The Influence of Debian in Linux Open Source Community

If You Appreciate What We Do Here On TecMint, You Should Consider:

  1. Stay Connected to: Twitter | Facebook | Google Plus
  2. Subscribe to our email updates: Sign Up Now
  3. Use our Linode referral link if you plan to buy VPS (it starts at only $10/month).
  4. Support us via PayPal donate - Make a Donation
  5. Support us by purchasing our premium books in PDF format.
  6. Support us by taking our online Linux courses

We are thankful for your never ending support.

Gabriel Cánepa

Gabriel Cánepa is a GNU/Linux sysadmin and web developer from Villa Mercedes, San Luis, Argentina. He works for a worldwide leading consumer product company and takes great pleasure in using FOSS tools to increase productivity in all areas of his daily work.

Your name can also be listed here. Got a tip? Submit it here to become an TecMint author.

RedHat RHCE and RHCSA Certification Book
Linux Foundation LFCS and LFCE Certification Preparation Guide

You may also like...

3 Responses

  1. Hubbabubba says:

    Working as a sysadmin and also drifting my own servers on my own hardware at home. I have tested many different distributions, no one is as stable, fast, secure, reliable and configurable as Debian.I don’t see any reason to use anything else but Debian serverside. Debian works fine on Desktop too (although if you absolute must have the very latest software I guess Debian is not for you, but then you don’t care about things like stability either).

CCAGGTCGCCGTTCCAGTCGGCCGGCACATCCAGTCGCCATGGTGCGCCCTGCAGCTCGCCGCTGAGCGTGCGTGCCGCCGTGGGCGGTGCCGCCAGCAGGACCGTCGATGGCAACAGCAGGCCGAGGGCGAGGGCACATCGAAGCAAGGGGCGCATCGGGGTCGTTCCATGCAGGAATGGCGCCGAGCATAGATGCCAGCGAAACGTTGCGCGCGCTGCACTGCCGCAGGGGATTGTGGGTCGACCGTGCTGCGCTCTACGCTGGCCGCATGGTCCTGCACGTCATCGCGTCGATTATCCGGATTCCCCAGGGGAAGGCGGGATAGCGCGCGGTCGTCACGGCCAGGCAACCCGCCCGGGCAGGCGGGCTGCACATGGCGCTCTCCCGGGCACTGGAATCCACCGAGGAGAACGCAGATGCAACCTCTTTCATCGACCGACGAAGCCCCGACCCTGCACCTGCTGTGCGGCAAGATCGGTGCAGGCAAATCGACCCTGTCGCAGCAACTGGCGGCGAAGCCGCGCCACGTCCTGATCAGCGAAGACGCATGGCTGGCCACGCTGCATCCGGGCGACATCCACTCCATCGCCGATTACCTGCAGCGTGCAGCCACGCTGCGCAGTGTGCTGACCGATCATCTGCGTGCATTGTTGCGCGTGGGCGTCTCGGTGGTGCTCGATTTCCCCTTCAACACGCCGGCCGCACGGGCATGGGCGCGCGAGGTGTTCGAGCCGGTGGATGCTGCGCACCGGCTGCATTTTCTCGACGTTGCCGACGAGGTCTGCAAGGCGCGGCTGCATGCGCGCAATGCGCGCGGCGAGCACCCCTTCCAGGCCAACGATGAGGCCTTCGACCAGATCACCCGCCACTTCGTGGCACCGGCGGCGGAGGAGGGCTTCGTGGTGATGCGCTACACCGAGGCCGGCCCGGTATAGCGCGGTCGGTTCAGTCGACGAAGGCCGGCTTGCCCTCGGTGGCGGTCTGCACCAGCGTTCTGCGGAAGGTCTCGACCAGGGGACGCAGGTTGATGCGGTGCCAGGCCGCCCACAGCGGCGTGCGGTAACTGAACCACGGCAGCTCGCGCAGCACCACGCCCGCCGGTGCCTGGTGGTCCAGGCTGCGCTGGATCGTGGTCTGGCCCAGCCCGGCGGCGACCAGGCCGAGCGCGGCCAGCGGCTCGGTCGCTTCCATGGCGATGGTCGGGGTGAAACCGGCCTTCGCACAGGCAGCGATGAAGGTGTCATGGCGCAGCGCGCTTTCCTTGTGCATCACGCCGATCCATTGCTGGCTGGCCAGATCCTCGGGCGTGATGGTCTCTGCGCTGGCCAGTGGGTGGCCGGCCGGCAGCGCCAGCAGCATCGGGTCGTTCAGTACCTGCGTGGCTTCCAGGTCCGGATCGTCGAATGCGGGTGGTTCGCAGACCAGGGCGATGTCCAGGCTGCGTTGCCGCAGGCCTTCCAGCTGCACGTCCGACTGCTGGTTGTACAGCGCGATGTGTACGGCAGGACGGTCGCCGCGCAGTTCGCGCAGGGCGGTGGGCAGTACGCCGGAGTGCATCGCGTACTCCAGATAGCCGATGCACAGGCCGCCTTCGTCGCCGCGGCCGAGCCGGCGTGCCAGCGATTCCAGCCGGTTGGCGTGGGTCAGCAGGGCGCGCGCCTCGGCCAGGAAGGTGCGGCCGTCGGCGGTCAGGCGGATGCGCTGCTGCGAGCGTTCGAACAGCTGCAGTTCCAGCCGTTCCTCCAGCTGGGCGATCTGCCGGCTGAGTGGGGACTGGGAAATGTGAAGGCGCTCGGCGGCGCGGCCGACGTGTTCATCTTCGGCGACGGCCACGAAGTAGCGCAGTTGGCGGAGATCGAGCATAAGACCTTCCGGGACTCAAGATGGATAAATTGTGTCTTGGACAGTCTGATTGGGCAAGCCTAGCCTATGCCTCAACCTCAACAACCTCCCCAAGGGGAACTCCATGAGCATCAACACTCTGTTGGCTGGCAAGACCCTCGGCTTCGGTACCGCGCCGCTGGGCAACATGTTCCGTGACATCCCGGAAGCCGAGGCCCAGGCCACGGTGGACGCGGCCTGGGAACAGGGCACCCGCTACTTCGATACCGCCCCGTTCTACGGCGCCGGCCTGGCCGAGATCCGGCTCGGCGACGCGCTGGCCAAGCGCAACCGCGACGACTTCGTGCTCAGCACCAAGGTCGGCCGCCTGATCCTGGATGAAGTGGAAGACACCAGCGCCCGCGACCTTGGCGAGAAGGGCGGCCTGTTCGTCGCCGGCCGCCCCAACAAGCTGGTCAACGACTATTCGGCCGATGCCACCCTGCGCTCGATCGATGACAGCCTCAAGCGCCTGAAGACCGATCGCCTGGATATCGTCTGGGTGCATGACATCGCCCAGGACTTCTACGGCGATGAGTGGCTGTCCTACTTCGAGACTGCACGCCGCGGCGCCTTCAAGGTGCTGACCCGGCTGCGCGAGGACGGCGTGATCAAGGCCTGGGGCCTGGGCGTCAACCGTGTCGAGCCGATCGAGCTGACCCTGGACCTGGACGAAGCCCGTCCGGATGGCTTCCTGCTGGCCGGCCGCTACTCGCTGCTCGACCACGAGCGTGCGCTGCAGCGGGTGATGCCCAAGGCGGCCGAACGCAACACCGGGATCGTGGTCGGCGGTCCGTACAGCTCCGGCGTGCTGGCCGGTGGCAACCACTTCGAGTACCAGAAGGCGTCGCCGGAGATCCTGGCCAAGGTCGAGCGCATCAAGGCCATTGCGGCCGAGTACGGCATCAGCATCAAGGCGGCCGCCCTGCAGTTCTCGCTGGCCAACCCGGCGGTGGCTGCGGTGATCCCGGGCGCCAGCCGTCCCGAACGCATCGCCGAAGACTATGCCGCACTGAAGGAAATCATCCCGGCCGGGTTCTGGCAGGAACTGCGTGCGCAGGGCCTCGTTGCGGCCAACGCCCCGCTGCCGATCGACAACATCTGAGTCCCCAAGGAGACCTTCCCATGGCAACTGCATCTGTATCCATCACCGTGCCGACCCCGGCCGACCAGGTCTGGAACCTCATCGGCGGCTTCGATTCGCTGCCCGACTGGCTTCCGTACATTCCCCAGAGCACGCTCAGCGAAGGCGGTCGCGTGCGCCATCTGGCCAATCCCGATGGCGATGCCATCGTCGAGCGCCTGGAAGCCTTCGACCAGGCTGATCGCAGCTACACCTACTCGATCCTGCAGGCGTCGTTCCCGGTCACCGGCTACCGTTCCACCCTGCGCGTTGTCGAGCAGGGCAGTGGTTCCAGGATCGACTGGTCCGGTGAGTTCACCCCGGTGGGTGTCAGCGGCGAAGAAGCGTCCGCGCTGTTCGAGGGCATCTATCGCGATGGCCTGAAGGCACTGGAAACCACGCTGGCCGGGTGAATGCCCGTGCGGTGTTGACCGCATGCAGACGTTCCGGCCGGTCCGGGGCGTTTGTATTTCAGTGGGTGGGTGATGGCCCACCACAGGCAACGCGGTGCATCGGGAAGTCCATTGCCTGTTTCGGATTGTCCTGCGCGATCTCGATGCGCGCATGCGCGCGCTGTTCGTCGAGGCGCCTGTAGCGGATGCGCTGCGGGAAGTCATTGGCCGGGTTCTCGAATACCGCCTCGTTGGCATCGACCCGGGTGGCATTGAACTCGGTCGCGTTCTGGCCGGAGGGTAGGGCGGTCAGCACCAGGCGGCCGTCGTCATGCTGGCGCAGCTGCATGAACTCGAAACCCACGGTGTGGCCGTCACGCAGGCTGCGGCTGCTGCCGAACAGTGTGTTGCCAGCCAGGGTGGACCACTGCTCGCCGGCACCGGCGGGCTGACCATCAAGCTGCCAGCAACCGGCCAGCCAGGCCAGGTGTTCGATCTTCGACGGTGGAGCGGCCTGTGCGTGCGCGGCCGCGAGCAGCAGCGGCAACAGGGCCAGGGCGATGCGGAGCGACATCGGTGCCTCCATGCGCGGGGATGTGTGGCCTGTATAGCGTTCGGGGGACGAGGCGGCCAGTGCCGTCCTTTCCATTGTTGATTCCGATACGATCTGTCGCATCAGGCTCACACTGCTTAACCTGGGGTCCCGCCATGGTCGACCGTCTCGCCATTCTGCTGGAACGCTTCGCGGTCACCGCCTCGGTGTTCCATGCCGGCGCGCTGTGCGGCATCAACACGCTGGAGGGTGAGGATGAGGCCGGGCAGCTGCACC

• Phillipe says:

      “No one is as stable, fast, secure, reliable and configurable as Debian.”
      Do you find Debian overall performance faster than Gentoo? More configurable than, say, Arch Linux ?

      Is so, could you list some reasons that lead you to think so ?

      • Gabriel A. Cánepa says:

        You can’t even begin to compare Debian with Gentoo and Arch. While those are certainly two great distros, Debian 1) has been around since the very beginnings of Linux, 2) The number of available packages is without match in the Linux ecosystem, 3) Its well-tested release cycle ensures each stable version is rock-solid, 4) A beginner (as I was many years ago) can set up a Debian server without much hassle – you can’t do that with Arch. Those reasons (and I could go on and on and on) are why Canonical and other groups have chosen Debian to base their own distributions. A guess what? Those derivatives are also successful – greatly due to its rock-solid parent.

Got something to say? Join the discussion.

Your email address will not be published. Required fields are marked *

Join Over 300K+ Linux Users
  1. 177,942
  2. 8,310
  3. 37,548

Are you subscribed?